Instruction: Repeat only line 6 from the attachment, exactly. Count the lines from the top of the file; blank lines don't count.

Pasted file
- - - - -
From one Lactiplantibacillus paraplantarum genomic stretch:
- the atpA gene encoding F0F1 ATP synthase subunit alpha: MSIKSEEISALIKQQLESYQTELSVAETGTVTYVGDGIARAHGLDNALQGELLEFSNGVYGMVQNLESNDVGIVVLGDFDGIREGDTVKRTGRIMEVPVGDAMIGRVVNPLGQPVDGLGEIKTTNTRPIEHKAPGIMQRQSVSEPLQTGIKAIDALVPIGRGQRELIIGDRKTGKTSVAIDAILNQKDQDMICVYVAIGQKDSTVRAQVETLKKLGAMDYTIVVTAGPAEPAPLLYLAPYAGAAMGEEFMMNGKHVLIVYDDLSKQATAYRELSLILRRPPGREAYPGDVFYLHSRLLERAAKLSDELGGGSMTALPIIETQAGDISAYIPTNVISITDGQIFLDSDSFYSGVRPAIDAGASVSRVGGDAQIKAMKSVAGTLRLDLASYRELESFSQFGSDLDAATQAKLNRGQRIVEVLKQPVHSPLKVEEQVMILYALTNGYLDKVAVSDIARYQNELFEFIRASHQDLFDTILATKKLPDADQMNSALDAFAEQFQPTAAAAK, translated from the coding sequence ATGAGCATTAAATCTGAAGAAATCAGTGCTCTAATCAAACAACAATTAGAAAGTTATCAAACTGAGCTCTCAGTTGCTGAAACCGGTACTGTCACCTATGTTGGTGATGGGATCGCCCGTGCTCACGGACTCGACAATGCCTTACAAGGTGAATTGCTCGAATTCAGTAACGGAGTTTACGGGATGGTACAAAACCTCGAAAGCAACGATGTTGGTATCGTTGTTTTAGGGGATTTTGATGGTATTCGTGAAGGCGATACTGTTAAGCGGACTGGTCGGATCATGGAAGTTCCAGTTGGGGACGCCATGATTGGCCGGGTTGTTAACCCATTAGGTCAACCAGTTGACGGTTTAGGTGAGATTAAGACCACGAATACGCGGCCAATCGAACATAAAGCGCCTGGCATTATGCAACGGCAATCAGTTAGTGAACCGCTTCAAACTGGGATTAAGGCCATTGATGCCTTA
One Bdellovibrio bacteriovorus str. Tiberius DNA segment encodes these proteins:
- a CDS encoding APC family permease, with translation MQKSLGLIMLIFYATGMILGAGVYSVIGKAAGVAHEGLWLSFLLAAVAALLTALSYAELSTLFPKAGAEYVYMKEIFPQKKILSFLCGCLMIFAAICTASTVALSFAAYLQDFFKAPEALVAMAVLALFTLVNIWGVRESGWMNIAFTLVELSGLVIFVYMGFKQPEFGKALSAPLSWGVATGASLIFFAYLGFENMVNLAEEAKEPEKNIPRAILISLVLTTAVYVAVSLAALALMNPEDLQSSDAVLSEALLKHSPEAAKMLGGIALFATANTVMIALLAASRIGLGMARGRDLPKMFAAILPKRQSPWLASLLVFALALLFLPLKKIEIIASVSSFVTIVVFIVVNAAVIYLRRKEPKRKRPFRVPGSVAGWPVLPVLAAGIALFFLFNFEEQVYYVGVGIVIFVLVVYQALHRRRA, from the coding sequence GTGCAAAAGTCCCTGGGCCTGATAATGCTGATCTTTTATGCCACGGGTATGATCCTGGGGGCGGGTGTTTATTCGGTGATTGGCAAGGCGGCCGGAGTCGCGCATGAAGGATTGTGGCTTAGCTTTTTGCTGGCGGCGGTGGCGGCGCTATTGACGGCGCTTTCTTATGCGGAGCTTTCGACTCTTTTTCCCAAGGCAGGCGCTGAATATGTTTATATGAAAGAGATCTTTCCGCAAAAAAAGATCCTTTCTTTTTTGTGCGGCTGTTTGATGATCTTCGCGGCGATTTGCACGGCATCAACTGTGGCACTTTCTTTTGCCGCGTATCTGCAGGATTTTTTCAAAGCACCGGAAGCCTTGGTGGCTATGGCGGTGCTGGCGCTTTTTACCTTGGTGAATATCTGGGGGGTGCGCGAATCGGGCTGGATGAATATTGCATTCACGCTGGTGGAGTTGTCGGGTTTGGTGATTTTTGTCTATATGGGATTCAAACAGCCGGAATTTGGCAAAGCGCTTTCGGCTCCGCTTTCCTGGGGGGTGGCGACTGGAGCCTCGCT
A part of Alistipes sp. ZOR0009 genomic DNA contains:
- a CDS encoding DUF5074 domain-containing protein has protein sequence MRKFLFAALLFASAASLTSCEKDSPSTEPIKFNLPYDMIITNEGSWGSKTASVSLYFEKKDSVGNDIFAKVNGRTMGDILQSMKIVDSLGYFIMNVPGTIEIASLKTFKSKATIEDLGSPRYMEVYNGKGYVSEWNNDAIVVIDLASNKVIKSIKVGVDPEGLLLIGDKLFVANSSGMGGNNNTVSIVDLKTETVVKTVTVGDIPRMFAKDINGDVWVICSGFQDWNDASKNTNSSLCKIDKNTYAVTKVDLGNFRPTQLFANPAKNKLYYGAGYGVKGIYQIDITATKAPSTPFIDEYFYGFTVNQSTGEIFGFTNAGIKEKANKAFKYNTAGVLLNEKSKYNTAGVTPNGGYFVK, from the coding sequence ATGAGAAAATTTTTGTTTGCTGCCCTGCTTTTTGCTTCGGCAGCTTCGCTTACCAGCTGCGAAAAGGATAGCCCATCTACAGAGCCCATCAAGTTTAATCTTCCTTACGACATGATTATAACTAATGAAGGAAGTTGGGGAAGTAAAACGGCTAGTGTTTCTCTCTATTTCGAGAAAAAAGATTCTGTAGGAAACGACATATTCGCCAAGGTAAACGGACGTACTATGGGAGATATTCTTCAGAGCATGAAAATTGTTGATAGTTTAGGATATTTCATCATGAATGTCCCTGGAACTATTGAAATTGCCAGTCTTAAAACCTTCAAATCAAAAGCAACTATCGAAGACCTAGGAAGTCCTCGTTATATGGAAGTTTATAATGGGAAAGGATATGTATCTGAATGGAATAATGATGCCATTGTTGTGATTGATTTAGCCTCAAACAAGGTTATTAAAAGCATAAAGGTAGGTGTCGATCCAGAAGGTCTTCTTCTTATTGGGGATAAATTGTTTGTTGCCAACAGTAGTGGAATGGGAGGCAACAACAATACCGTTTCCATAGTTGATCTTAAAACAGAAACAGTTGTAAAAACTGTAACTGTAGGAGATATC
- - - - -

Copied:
- a CDS encoding DUF5074 domain-containing protein has protein sequence MRKFLFAALLFASAASLTSCEKDSPSTEPIKFNLPYDMIITNEGSWGSKTASVSLYFEKKDSVGNDIFAKVNGRTMGDILQSMKIVDSLGYFIMNVPGTIEIASLKTFKSKATIEDLGSPRYMEVYNGKGYVSEWNNDAIVVIDLASNKVIKSIKVGVDPEGLLLIGDKLFVANSSGMGGNNNTVSIVDLKTETVVKTVTVGDIPRMFAKDINGDVWVICSGFQDWNDASKNTNSSLCKIDKNTYAVTKVDLGNFRPTQLFANPAKNKLYYGAGYGVKGIYQIDITATKAPSTPFIDEYFYGFTVNQSTGEIFGFTNAGIKEKANKAFKYNTAGVLLNEKSKYNTAGVTPNGGYFVK, from the coding sequence ATGAGAAAATTTTTGTTTGCTGCCCTGCTTTTTGCTTCGGCAGCTTCGCTTACCAGCTGCGAAAAGGATAGCCCATCTACAGAGCCCATCAAGTTTAATCTTCCTTACGACATGATTATAACTAATGAAGGAAGTTGGGGAAGTAAAACGGCTAGTGTTTCTCTCTATTTCGAGAAAAAAGATTCTGTAGGAAACGACATATTCGCCAAGGTAAACGGACGTACTATGGGAGATATTCTTCAGAGCATGAAAATTGTTGATAGTTTAGGATATTTCATCATGAATGTCCCTGGAACTATTGAAATTGCCAGTCTTAAAACCTTCAAATCAAAAGCAACTATCGAAGACCTAGGAAGTCCTCGTTATATGGAAGTTTATAATGGGAAAGGATATGTATCTGAATGGAATAATGATGCCATTGTTGTGATTGATTTAGCCTCAAACAAGGTTATTAAAAGCATAAAGGTAGGTGTCGATCCAGAAGGTCTTCTTCTTATTGGGGATAAATTGTTTGTTGCCAACAGTAGTGGAATGGGAGGCAACAACAATACCGTTTCCATAGTTGATCTTAAAACAGAAACAGTTGTAAAAACTGTAACTGTAGGAGATATC